The Calgary Flames are among the top teams in the entire National Hockey League as the 2018-19 season approaches its conclusion. They sit atop the Western Conference and Pacific Division standings.
But like several other teams, the Flames have relied on two goaltenders to get to where they are this season. While veteran Mike Smith may be a bit more of a known commodity, it makes a lot more sense for the Flames to go with David Rittich in net when the post-season begins.
Investing in the Younger Goaltender
Smith is an experienced NHL goaltender, with over a decade and 500 games under his belt as a starter. He’s played in the Stanley Cup playoffs and finished fourth in Vezina balloting in 2011-12. At this point of his career, he’s very much a known quantity as far as goaltenders go.
On the flip side, Rittich is much more of a blank slate. He turns 27 in August, making him over 10 years younger than Smith. He’s played fewer than 70 NHL games and has only been in North America for three seasons. He hasn’t played in the Stanley Cup playoffs or generated Vezina buzz in his career because this is his first NHL season.
The Flames have zero big league goaltenders signed for the 2019-20 season. Rittich is a pending restricted free agent while Smith is a pending unrestricted free agent who (based on his age) might not even be an NHLer next season. Given the age disparity, it seems like smart asset management to resign Rittich. If they’re going to retain him, it makes sense for them to play him a ton in the post-season and figure out exactly what he is – a starter or a good backup – so they know what else they need to do this off-season.
Sticking With the Goalie That Got Them There
Rittich got his big break with the Flames in the second half of the 2017-18 season. At the time he was Smith’s backup and became the de facto starter when Smith suffered a lower body injury and missed a month. While his numbers didn’t set the world on fire, it was Rittich’s first chance to carry the workload for the Flames.
When Smith struggled to open this season, Rittich’s experience from the prior season gave the team confidence in giving him some early games. He built upon his struggles from the prior spring and put together a strong run that allowed Smith to work on his game in practice and find his swagger. His performance also helped push the Flames towards the top of the standings, which wouldn’t have been possible with a lesser netminder as Smith’s tandem-mate.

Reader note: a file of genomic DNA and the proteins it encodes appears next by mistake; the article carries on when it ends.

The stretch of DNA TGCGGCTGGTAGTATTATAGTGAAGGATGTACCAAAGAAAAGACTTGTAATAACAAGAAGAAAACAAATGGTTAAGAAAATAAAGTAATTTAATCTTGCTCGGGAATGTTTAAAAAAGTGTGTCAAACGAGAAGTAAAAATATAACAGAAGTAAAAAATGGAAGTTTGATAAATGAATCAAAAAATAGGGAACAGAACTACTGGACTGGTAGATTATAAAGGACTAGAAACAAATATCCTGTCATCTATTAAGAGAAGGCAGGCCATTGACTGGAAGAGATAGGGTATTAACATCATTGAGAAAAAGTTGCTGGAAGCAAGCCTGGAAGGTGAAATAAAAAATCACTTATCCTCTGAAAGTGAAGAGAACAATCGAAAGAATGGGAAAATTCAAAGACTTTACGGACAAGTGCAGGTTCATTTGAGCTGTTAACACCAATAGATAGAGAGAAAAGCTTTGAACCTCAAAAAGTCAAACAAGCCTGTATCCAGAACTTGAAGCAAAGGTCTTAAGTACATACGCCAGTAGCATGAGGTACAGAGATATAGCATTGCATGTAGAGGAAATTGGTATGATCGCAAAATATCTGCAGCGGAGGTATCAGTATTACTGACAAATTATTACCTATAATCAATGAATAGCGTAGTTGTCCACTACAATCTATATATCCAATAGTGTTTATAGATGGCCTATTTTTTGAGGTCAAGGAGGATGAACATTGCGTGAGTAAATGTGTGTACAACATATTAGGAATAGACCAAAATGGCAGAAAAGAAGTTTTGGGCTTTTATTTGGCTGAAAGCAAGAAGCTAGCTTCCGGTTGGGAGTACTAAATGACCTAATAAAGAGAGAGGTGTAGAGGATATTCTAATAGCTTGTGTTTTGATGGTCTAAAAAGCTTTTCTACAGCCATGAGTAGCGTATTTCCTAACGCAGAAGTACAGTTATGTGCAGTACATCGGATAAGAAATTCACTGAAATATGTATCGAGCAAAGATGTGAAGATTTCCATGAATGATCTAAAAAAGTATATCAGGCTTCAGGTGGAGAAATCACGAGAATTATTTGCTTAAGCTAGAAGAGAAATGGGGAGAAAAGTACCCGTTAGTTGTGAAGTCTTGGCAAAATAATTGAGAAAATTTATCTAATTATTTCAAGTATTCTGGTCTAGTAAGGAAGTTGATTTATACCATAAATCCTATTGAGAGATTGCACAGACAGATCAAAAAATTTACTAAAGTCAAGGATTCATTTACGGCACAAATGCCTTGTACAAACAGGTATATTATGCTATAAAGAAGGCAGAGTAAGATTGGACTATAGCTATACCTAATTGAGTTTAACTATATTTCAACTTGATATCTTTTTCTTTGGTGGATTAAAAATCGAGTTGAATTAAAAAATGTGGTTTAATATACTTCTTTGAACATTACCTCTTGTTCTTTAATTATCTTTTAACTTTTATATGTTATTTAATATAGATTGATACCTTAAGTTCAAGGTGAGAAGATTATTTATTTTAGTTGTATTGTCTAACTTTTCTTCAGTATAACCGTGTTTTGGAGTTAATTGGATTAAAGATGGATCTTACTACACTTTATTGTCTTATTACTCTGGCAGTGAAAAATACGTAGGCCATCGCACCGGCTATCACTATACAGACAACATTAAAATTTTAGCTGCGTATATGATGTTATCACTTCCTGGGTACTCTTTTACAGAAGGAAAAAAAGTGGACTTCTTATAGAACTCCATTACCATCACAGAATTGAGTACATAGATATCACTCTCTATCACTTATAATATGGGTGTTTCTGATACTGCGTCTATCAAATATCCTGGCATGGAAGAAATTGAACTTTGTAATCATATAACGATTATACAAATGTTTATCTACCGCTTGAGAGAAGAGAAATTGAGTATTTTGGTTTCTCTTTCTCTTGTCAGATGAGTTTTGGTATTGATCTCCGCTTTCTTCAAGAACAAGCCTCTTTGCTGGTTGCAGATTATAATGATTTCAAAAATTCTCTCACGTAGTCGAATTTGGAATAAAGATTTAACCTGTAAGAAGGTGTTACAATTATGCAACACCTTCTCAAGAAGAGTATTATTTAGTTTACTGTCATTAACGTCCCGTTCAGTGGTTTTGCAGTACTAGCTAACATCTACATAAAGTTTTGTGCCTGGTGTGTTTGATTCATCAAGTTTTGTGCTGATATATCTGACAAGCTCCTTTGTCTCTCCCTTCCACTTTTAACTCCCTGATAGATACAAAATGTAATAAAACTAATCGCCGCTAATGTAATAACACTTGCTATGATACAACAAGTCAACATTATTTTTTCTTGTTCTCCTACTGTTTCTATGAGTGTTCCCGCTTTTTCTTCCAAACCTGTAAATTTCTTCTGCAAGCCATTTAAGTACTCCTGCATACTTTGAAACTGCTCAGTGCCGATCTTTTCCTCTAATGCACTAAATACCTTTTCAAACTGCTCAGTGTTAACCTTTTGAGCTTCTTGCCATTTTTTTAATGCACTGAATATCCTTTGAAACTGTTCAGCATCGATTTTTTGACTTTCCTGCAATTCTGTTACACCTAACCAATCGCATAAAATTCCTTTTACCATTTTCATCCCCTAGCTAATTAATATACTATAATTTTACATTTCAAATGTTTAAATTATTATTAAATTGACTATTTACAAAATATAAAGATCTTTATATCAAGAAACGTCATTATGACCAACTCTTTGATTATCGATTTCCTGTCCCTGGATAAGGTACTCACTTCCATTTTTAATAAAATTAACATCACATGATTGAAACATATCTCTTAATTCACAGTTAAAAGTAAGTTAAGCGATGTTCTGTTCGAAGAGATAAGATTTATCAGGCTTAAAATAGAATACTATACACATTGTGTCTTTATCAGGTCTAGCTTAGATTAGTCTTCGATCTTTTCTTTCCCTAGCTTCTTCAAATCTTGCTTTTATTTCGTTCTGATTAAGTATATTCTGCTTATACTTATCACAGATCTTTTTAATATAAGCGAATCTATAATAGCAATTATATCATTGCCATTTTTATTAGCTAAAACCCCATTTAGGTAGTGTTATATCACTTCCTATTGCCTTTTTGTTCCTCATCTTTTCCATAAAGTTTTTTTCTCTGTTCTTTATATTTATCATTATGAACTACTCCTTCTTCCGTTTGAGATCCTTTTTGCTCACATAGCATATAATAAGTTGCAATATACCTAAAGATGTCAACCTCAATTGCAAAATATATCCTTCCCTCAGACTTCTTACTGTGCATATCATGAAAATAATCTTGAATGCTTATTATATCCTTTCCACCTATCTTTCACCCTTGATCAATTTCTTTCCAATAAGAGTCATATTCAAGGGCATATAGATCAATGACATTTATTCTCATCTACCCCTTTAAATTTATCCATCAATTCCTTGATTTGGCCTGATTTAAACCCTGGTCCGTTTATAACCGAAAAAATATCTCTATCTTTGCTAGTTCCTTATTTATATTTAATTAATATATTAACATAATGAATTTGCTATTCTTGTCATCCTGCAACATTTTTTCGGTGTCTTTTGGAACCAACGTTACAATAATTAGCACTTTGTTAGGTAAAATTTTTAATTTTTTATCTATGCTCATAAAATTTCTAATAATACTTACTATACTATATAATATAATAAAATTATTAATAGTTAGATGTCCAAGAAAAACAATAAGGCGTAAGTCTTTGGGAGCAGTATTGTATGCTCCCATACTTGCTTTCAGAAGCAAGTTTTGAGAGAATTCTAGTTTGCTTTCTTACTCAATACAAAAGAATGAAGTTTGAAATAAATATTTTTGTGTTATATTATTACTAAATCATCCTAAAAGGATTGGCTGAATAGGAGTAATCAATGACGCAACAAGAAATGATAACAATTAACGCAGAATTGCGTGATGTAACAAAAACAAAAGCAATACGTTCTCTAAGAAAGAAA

Without Rittich, there’s no way the Flames would be where they are. Given how important he was to their success, it makes a lot of sense to reward him with key playoff starts.
Starting the Goalie That Gives Them the Best Chance to Win
Counting Smith and Rittich’s entire tenures with the Flames, they have remarkably similar numbers: Rittich has a .917 even strength save percentage and Smith a .916. But when you focus on their numbers since Smith’s lower body injury, Rittich is .914 at even strength and Smith is .902
The gap between the two goalies this season is just as stark focusing on just this season. At even strength Rittich has a .921 save percentage and Smith .906. But the situational breakdown from Natural Stat Trick, showing the percentage of high, medium and low-danger shots stopped, shows the dynamics of the two goaltenders.
While Smith is slightly better at stopping low-danger shots – and the difference is negligible – Rittich is the better goaltender when the games get tough. The playoffs feature wild games with big swings, and given his numbers and track record Rittich is the goalie that gives the Flames the better chance to win those types of games.
The Flames are well-positioned to go on a long playoff run and it’s easy to understand the temptation to go with the older, more established goaltending option in Smith. But let’s be honest here: they’re unlikely to win a Stanley Cup this season – Tampa Bay seems like a runaway favourite – and if they’re serious about building their team to be a long term contender in the West, they need to keep developing Rittich. In order to keep developing him, they need to ride him in the playoffs.
Ryan Pike has covered the Calgary Flames and the NHL Draft extensively since 2010 as a Senior Writer for The Hockey Writers and Senior Contributing Editor of FlamesNation.ca. A member of the Professional Hockey Writers Association, he lives in Calgary.